Education leaders organizing the rally say that the country's educational system is about to implode as have our financial institutions and for the very same reasons - a lack of regulations and greed. In addition to marching on the National Mall, there will be an array of speakers whose message is to convey just why schools are so dysfunctional and what must be done for education reform to work.

This march will be an historic presentation of teachers as individuals, rather than as extensions of the teachers' unions, sponsored by Educators for Progressive Instructional Change (EPIC), a non-profit organization focused on empowering teachers to dramatically impact the process of education reform. These teachers will talk about how administrations operating with too much power and hollow regulations have held schools hostage from the public.

Karen Horwitz, M.Ed., Chicago area native and author of the book, White Chalk Crime: The REAL Reason Schools Fail (2008), will speak about how teachers have been silent about what has been really going on in our schools due to their fear of teacher abuse. ( offers more information about her book as well as an opportunity to blog about education concerns.) In 2002, she cofounded the National Association for the Prevention of Teacher Abuse (NAPTA) to unify what she calls a disenfranchised group of teachers and an intentionally divided group of parents and teachers.

This group, whose website is, now exceeds 1,000 members, all of whom are eager to attest to the depravity of teacher abuse and its negative effects on students, but up until now have had no voice because it is simply too unbelievable that a first class nation could be treating its teachers this way, Horwitz said. Teachers from her group will be present at the rally later this month to explain why legislators must bail out teachers from the powerless state in which they find themselves despite their unions, she said.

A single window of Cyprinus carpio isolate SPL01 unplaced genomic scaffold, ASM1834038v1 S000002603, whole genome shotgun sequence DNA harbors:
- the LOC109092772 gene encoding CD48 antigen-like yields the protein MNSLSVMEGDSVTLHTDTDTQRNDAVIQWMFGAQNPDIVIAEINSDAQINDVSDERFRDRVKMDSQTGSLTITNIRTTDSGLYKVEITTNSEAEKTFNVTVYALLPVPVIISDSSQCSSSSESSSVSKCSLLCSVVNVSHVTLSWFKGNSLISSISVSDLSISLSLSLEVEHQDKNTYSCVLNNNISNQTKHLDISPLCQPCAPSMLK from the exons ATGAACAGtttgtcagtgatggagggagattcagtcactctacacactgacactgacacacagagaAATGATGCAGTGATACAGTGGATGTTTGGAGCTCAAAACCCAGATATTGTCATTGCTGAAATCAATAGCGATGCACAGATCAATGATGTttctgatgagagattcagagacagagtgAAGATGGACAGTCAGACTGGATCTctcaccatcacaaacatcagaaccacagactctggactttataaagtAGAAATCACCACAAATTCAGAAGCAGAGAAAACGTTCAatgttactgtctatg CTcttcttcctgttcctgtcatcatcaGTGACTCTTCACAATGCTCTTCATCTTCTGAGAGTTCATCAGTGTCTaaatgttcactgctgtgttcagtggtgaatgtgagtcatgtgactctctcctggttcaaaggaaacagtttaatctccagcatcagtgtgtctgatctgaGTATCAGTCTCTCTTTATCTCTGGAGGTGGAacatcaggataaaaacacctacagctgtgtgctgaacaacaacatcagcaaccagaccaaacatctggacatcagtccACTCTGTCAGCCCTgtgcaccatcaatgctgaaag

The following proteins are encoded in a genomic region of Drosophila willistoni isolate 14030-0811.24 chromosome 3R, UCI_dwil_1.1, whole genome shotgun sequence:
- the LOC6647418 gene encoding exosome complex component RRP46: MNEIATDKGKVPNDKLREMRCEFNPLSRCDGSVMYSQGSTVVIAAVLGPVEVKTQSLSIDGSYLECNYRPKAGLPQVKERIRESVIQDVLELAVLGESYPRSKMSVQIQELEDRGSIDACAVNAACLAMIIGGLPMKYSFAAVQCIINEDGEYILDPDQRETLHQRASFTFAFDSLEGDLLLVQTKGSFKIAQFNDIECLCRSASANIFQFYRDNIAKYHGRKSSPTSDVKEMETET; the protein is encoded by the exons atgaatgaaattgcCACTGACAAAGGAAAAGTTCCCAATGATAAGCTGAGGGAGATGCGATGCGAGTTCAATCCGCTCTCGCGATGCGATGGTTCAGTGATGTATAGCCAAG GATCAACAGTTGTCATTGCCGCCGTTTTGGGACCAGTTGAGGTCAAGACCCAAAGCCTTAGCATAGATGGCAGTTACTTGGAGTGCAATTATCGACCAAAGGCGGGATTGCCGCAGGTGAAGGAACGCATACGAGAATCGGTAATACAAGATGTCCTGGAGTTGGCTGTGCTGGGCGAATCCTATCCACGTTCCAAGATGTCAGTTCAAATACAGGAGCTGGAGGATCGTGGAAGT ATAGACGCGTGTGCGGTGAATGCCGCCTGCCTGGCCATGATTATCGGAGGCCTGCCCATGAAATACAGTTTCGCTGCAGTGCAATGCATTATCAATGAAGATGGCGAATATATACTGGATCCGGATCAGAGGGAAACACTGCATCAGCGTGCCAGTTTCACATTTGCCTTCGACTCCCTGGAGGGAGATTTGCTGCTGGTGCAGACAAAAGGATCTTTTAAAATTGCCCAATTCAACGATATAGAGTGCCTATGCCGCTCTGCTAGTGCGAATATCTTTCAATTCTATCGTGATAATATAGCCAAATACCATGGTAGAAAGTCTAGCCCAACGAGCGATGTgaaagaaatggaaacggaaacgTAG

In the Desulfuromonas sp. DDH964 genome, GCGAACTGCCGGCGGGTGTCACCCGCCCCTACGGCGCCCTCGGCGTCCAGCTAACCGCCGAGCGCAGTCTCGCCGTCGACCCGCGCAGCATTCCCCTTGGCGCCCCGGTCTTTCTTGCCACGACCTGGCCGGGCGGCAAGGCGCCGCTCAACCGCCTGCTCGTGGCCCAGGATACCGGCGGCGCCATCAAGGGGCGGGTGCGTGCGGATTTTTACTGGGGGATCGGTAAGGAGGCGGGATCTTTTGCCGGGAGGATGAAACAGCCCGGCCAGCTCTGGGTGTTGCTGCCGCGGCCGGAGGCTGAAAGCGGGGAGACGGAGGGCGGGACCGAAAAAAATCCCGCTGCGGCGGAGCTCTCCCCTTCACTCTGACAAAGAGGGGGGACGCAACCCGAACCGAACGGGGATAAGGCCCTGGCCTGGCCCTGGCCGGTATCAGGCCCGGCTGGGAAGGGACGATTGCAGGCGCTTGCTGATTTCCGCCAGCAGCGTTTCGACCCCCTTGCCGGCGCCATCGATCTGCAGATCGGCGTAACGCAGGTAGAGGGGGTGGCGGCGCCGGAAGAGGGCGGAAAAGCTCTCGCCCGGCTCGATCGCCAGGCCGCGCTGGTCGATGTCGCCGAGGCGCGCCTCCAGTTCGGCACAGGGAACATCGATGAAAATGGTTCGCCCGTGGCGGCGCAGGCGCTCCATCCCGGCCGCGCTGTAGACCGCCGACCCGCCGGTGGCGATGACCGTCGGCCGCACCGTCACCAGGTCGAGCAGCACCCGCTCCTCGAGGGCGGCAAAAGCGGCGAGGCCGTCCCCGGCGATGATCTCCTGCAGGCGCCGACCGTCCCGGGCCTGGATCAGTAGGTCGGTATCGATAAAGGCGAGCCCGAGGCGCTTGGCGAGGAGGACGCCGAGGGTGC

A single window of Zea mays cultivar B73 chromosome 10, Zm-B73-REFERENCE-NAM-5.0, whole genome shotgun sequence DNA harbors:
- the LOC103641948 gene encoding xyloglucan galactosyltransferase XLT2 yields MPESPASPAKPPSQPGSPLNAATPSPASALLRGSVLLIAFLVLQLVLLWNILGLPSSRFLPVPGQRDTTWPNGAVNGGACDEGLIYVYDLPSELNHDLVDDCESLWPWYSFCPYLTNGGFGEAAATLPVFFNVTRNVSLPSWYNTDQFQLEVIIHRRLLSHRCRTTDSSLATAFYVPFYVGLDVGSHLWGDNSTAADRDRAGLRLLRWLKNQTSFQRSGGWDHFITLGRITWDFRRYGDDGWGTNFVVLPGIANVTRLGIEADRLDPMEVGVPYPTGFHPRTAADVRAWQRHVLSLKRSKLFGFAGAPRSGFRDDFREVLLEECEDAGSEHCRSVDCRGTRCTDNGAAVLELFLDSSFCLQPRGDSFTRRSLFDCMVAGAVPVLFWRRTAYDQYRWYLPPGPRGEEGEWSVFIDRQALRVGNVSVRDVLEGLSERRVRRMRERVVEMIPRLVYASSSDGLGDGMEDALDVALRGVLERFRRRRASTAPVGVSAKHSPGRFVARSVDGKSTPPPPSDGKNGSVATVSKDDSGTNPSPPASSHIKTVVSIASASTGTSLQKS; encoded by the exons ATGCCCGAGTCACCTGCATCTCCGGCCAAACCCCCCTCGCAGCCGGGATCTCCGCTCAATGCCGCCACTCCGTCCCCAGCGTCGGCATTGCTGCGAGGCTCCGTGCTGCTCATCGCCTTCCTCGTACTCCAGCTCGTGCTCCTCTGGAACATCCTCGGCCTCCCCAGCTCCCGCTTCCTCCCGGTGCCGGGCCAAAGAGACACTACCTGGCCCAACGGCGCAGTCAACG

However, due to the imbalanced playing field in education, few teachers can afford to expose what Horwitz called in her book the "EducRAT$" with their unlimited access to propaganda that blames teachers, parents and children and that instead protects those who are cannibalizing American schools. Thus, EPIC is providing bags to hide the faces of currently employed teachers who fear retribution from school authorities or their unions.

“We need to send a strong message to draw attention to the need for educational reform in this country. Teachers need to Speak Up and Speak Out for their profession and their students, and teachers need to be given the power to do so,” explained Myra Sawyers, M.Ed., President and Founder of EPIC. “This is an advocacy movement FOR teachers. It’s about giving teachers the support, power and respect they deserve.”

“We are holding the March in Washington D.C. because that is where we can create the biggest visual message for all government leaders and the public,” Sawyers said. “Teachers must have a greater role in influencing standards and policies. Amazingly, teachers – those who actually know what education needs – are not consulted. So EPIC is here to give teachers a voice. We want to empower teachers to change the educational world."

From 9 a.m. to noon on Saturday, Oct. 18, related events will be held on the Mall in preparation for the March, including presentations by nationally-recognized education reformers who will engage the public in lively discussions about the challenges of modern educational practices. From 1-4 p.m., the rally and Teachers' March will take place at the foot of the Capitol as what organizers are calling a solid show of unified concern. Registration tables, vendors and supporters will be visible along the mall.